Posted by: elisetaylor6588 | January 15, 2019

Feminsim: angry females or an equality statement?

I was most hesitant about encountering the “F” word in class – feminism that is. On Thursday we briefly talked about this word and what it has come to mean over the past several years. In theory, feminism is about equality of the sexes, equal opportunity, and non-discrimination. So why am I so hesitant to call myself a feminist? The past several years have shown “extreme feminism” with some feminist groups going as far as to claim that baby boys should not be breast feed, while female baby’s should. There has been a negative connotation surrounding the word which has caused me to be hesitant about identifying with such a controversial term. But why do several extremists have to ruin the word for the majority of us? I believe that far more people would identify as a feminist if these radicalists were not changing the word to mean something it is not. And as a strong albeit stubborn woman, I believe that it’s important to educate society about what feminism means at its very roots. Equality and respect. I hope that this course will teach us all how to defend the word with respect and how to educate others that this “controversial” term should not, and must not be so.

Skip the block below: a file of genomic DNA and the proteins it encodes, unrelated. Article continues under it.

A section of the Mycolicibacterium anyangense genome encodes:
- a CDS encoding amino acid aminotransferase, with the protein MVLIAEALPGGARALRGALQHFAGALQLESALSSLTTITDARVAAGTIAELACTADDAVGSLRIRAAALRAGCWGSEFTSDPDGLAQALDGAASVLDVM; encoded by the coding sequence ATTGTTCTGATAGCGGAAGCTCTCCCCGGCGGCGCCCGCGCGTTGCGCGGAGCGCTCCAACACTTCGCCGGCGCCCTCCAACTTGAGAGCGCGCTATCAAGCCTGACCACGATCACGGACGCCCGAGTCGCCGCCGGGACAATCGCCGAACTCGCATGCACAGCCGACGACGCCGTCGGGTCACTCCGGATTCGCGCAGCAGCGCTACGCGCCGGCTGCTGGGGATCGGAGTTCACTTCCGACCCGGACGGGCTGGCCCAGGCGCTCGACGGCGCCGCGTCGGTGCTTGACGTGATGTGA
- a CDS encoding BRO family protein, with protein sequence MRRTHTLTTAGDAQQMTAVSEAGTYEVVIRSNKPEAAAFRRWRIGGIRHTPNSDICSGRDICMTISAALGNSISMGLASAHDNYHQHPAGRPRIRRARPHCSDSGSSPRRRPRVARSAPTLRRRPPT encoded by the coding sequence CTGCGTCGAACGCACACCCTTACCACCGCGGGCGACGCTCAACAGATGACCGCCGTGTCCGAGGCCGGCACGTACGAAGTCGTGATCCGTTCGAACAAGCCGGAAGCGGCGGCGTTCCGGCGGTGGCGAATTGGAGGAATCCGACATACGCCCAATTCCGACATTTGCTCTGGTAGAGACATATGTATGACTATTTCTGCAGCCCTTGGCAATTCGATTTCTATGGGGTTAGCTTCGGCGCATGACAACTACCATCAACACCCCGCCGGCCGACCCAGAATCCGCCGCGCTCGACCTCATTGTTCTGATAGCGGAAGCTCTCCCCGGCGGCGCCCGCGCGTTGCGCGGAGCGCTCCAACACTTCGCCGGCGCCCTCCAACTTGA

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Responses

  1. I agree, I think that when “extreme feminists” elevate women so far as to put them above men, they are being just as unfair and shameful as they claim men to be. They are in validating their original argument that men and women are equally valuable by saying that women are superior, which I don’t think is true. I believe that men and women are equal in value and worth and should be treated with the same fairness and respect, and by swinging too far on the side of women, that argument is lost.

  2. I completely agree with your take! While I identify as someone who advocates for the equality of women and equal opportunity for women, I too find myself shying away from the “f” word because of those few, loud female voices who advocate for “hating men” or becoming “superior” to men. That isn’t what the movement is about, and I think that it is important to educate the masses on that important distinction between hyper-feminism and the foundation of the feminist movement.


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